Pentecost is This Sunday, The Final Day of Easter
May 18, 2015
This Sunday we will celebrate Pentecost Sunday, with "Enhanced Edibles" provided afterward by the church. All are welcome to attend and encouraged to wear red as Pentecost is one of the major festivals of the Christian year and a great time of celebration. Following is further explanation of the Pentecost celebration:
"The day of Pentecost does not mark the beginning of the Holy Spirit's work in the world, as is sometimes wrongly supposed...Luke is clear that the Spirit of God is ever active in creation. What is "new" about Pentecost is that this same Spirit who has worked in many ways now constitutes the church of God.
"Thus, the day of Pentecost in Christian worship is primarily about the church as corporate community...Pentecost is about the formation of the church out of a frightened band of followers; that tight-lipped crowd, which had huddled timidly behind closed doors, is thrust by tthe Spirit into the streets of Jerusalem to proclaim the gospel in terms everyone can understand. How are we to account for this change? Only by recognizing that the Spirit is the One who forms the church by making the Risen Christ mainifest in power.
"The need for a theology about the day of Pentecost is seen by relecting on how readily Christians misunderstand the nature of the church. For many people the church is a voluntary organization of individuals and exists primarily for reasons that relate to efficiency...Because such a gathering is voluntary, people feel free to participate when they wish (particularly when they 'need' to 'get something out of it'), and to do otherwise the rest of the time.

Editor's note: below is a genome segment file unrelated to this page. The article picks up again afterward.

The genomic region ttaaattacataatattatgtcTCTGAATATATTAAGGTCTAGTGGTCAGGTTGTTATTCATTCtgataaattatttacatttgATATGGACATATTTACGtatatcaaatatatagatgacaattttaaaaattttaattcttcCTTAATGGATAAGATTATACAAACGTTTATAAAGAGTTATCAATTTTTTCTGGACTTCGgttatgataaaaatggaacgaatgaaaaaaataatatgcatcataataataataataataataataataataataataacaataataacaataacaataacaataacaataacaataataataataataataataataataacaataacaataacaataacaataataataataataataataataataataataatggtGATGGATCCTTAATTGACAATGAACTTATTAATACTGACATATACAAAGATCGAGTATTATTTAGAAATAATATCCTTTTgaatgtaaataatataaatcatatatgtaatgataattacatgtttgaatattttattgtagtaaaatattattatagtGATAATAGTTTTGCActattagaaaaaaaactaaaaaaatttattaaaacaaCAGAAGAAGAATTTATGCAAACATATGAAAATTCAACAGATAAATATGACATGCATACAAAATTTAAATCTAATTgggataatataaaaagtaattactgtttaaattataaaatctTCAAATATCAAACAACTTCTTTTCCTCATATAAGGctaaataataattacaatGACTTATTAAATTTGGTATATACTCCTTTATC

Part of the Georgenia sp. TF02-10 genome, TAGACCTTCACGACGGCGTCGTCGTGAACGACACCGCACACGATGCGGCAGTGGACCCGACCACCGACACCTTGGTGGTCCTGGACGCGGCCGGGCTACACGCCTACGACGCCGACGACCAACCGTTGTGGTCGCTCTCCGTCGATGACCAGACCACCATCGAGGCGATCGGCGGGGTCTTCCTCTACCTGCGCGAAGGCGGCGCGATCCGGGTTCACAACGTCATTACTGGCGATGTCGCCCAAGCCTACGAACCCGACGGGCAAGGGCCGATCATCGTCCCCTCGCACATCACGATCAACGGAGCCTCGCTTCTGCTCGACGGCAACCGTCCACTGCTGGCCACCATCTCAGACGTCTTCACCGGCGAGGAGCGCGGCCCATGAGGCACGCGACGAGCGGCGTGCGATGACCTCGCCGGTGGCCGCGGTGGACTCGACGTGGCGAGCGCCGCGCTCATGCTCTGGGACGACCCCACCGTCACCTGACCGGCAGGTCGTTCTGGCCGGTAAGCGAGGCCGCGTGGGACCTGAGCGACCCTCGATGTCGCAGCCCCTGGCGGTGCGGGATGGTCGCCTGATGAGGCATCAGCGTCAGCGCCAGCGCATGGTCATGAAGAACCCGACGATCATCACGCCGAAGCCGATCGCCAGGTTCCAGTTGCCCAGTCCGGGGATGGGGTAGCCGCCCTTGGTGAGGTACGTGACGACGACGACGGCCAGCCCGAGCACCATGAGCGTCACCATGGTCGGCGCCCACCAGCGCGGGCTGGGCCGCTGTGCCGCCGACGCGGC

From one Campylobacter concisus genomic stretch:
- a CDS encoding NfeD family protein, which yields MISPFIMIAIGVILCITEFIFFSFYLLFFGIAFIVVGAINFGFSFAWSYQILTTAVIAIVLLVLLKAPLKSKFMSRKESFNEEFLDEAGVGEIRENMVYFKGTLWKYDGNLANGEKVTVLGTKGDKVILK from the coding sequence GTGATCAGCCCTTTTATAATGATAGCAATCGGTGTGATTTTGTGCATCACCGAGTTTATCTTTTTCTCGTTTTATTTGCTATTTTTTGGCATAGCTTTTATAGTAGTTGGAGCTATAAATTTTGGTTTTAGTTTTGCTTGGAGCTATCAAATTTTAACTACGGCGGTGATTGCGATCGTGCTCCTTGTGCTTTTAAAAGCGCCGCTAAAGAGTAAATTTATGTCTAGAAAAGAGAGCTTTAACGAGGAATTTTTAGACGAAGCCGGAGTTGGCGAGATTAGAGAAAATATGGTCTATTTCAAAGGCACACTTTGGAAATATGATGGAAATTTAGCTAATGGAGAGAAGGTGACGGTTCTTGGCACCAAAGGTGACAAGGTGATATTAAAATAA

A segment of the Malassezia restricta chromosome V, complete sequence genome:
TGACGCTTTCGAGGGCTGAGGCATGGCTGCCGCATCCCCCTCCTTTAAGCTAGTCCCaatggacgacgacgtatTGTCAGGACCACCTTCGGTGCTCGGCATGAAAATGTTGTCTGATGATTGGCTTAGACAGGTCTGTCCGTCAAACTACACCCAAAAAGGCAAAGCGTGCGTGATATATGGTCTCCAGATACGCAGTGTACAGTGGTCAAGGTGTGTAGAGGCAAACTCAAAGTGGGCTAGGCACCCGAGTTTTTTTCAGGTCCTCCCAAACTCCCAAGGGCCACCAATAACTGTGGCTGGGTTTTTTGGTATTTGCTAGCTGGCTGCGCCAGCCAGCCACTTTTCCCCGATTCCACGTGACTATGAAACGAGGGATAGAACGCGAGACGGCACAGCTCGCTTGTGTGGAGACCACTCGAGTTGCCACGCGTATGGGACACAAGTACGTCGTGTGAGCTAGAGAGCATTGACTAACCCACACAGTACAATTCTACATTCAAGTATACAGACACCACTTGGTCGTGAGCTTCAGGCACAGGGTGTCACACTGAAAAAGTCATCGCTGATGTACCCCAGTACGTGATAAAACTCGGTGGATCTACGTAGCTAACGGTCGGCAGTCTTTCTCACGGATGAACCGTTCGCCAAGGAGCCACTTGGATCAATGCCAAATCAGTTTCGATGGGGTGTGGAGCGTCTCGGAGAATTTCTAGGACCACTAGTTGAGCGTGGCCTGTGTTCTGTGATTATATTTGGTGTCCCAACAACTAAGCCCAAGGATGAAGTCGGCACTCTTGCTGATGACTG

"A proper theology of Pentecost says a resounding 'No!' to such popular ideas. The church is a community called together by the Spirit of the Risen One. It is not something we choose to do (and equally well could choose not do do), but something to which we are summoned. The Greek word for church (ekklesia, from which we derive 'ecclesiastical') means 'those who have been called forth or summoned,' much as one is summoned to appear in a court of law. And we are called as a body of interdependent parts, not as separate individuals. The free-spirited individualism of our age is a manifestation of Babel, not Pentecost, as should be evident from the intransigent divisions and intractable conflicts such as individualism fosters. The Risen One, who is present at all times and in all places, seeks to bind together by the action of the Spirit all things that have been wrongly separated. Participation therefore is not something we do on the basis of personal choice or need; participation in the Body of Christ is inherent in being Christian. The church, not the individual, is the irreducible unit of Christianity."
--Laurence H. Stookey, Calendar: Christ's Time for the Church, pp. 74-76